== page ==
The OLCC [Oregon Liquor Control Commission] is in charge of not only recreational, but medical cannabis laws and regulations in Oregon and they continue to bungle them. They make excuses such as “We’re making history, be patient.” And, “This has never been done before.” However, that isn’t true, is it? Medical and recreational cannabis laws are not a new invention since there were states who’ve done it long before ours. Colorado and Washington both seem to have been successful in their law-making and yet the OLCC refuses to take any pointers or ideas from states where it’s actually working. However, the OLCC seems to be in some state of delusion where they believe that they can somehow do it better.
Let us begin with the domino that started this all: Our cannabis surplus. In Oregon, we have over three times as much cannabis in our reserves than we can even begin to consume in a year. That amount only increases with every harvest season, which worsens the problem. The OLCC failed to quit issuing grower licenses until June , and because of this, there is too much cannabis in the market. Oregon smokes and ingests roughly 350,000 pounds of dried and processed cannabis in a year. We have just shy of a million pounds just sitting there because we are unable to export it legally. So? Growers have turned to illegally exporting it because they can’t make a profit on cannabis that doesn’t sell and with the price of cannabis in our state plummeting it’s only good for the consumers. Or, so you’d think.
With how much of a profit they are losing growers are getting away with selling it on the Black Market in states where it’s either illegal, or they have cannabis shortages such as Nevada and California and seeing as they are our border states it’s very easy to get away with. People like to argue that this is what is going to weed out the people who “don’t have what it takes.” However, that is a capitalist notion. The people who don’t have what it takes are the people whom we should be backing. Growers from Oregon are being kicked out of the game by big companies coming in from other states thanks to the OLCC allowing out-of-state investors and companies to lay down their roots in a state where they don’t belong.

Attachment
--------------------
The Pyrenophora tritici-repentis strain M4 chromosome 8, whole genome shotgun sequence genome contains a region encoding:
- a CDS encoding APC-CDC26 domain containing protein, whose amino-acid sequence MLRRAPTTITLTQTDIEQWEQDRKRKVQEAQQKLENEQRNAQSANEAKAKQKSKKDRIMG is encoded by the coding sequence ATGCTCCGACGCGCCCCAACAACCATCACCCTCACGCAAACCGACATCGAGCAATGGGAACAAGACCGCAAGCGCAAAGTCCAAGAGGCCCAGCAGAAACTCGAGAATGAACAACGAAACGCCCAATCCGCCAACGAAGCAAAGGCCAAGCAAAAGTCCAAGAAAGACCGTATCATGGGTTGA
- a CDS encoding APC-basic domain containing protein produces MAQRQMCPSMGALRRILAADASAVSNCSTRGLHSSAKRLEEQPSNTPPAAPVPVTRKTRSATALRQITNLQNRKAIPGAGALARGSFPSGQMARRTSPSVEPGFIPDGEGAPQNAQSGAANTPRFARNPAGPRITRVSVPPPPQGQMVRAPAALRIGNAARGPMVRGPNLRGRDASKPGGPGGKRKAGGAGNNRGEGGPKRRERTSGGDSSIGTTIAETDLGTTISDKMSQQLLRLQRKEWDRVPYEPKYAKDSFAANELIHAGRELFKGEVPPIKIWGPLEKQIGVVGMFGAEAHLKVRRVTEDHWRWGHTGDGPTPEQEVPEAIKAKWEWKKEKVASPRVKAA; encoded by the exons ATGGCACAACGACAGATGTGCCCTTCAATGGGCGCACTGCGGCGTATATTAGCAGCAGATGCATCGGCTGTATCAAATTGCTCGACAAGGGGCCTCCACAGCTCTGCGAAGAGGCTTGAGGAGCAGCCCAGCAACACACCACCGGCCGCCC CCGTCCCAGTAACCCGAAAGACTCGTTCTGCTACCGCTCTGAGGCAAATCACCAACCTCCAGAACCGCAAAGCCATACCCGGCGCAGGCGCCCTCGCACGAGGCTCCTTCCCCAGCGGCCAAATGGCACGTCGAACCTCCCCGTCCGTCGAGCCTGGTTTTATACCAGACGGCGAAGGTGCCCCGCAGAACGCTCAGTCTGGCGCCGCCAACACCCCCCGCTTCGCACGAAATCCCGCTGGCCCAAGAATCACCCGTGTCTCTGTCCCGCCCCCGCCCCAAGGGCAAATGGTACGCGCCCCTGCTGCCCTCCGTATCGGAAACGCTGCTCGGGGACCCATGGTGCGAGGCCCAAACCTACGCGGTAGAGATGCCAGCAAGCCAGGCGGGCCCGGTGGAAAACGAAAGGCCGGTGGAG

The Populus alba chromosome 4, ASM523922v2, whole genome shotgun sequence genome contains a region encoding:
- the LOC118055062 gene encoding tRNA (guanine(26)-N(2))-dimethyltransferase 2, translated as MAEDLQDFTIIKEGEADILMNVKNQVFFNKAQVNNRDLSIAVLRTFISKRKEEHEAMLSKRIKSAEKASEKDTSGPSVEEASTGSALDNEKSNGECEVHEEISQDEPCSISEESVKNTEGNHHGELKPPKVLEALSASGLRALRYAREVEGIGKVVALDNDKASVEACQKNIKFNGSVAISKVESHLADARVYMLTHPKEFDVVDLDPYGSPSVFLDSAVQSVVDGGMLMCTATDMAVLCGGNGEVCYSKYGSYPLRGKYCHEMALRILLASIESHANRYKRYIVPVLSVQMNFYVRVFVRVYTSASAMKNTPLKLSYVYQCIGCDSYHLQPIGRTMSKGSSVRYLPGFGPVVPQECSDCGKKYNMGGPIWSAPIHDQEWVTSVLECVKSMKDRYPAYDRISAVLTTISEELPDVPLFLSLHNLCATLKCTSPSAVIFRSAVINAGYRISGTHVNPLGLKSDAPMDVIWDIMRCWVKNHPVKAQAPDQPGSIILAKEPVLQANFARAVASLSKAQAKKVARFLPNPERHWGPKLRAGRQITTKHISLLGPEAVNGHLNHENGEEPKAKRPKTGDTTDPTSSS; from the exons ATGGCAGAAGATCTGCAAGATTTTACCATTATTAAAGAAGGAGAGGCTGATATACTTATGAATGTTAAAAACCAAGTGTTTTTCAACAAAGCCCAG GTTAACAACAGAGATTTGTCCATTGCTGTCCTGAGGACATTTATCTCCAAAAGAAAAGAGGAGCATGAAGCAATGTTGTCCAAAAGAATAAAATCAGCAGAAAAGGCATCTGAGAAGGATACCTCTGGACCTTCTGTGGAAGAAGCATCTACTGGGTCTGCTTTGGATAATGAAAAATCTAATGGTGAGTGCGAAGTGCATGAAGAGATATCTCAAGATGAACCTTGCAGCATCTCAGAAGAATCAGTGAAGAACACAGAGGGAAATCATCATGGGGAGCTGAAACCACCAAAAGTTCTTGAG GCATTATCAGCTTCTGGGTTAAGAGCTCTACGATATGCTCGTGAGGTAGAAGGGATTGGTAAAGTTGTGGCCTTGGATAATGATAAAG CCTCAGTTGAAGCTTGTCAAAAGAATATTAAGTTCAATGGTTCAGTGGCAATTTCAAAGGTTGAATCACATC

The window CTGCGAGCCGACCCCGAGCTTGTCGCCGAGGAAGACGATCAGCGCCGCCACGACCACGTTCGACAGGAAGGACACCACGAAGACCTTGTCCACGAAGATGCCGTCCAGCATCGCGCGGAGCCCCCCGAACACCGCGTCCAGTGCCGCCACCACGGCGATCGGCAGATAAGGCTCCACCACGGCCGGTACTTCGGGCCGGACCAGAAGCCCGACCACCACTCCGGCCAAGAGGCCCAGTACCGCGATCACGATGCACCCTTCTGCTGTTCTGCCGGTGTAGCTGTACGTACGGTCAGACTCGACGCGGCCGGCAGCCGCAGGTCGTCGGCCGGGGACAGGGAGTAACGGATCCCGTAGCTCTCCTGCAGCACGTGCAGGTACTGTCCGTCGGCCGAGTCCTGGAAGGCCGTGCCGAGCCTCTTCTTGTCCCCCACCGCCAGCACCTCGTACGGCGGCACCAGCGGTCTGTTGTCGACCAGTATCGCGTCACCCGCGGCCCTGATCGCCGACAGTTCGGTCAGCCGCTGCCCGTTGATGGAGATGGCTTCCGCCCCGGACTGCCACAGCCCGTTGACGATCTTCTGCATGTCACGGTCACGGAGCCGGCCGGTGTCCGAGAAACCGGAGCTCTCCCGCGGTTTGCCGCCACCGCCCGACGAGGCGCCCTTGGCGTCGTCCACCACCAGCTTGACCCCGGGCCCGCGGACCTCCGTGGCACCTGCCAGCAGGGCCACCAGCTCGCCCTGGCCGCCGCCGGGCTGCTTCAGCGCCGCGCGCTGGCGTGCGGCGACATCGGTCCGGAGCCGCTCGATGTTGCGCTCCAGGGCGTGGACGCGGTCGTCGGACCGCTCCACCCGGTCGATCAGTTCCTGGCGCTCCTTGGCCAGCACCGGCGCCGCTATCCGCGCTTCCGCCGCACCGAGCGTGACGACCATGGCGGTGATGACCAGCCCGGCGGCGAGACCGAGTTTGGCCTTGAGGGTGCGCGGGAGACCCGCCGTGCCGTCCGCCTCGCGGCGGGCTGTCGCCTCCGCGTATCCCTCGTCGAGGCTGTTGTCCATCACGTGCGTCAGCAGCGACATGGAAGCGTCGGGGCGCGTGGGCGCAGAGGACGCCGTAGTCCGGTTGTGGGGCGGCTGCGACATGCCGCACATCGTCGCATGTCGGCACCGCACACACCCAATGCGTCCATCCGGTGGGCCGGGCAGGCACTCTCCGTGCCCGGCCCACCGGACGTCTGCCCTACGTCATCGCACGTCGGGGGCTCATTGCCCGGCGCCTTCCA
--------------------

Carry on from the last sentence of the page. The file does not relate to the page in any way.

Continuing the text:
Medical Patients are Caught in the Crosshairs
Now, you might be wondering why this is so important. It’ll sort itself out eventually, right? Perhaps, but until then the people who are suffering from this are the people who need it the most: medical patients. The OLCC has decided to slander patients to write new, asinine laws for medical cannabis control. Just last month they changed the amount in which cannabis patients can buy. It went from a pound of dried cannabis flower per day to one ounce. Yeah, you read that right. ONE. OUNCE. They claim that it’s because people are acquiring their medical cards under false pretenses and are buying pounds at a time to resell it on the black market, and they claim they have evidence. Which if you have a brain, makes absolutely no sense. They’re spouting scenarios that don’t exist instead of owning up to their mistakes while simultaneously punishing those who need it most.
The projected amount of cannabis patients who buy that much on a regular basis is 2%. The majority of which are in rural areas where they’re forced to travel to obtain their cannabis. So, imagine this: You’re a medical patient, which means you are in some form disabled. Now add living in an area where the closest dispensary is possibly over an hour’s drive. It makes sense to allow those people to buy a pound at a time because it is harder for them to obtain their medicine. Let us not forget that that is what it is. Medicine.
The OLCC has decided to cover their own asses by smearing the integrity of our medical patients. The people who paved the way for recreational cannabis. But of course, they forget about us in the name of profit. Why would anyone be surprised by this? Their inaction and negligence has gotten our cannabis market to this point, and they refuse to take responsibility and instead are taking away the rights of our cannabis patients.
Next Up on Snottie’s Stoner Stories
I’ll continue this topic as a new segment which I will be reporting on all OLCC policy changes that affect medical patients as well as write about the dying medical industry in Oregon.
The views and opinions expressed in this blog are those of the authors and do not necessarily reflect the official policy or position of any other agency, organization, employer or company.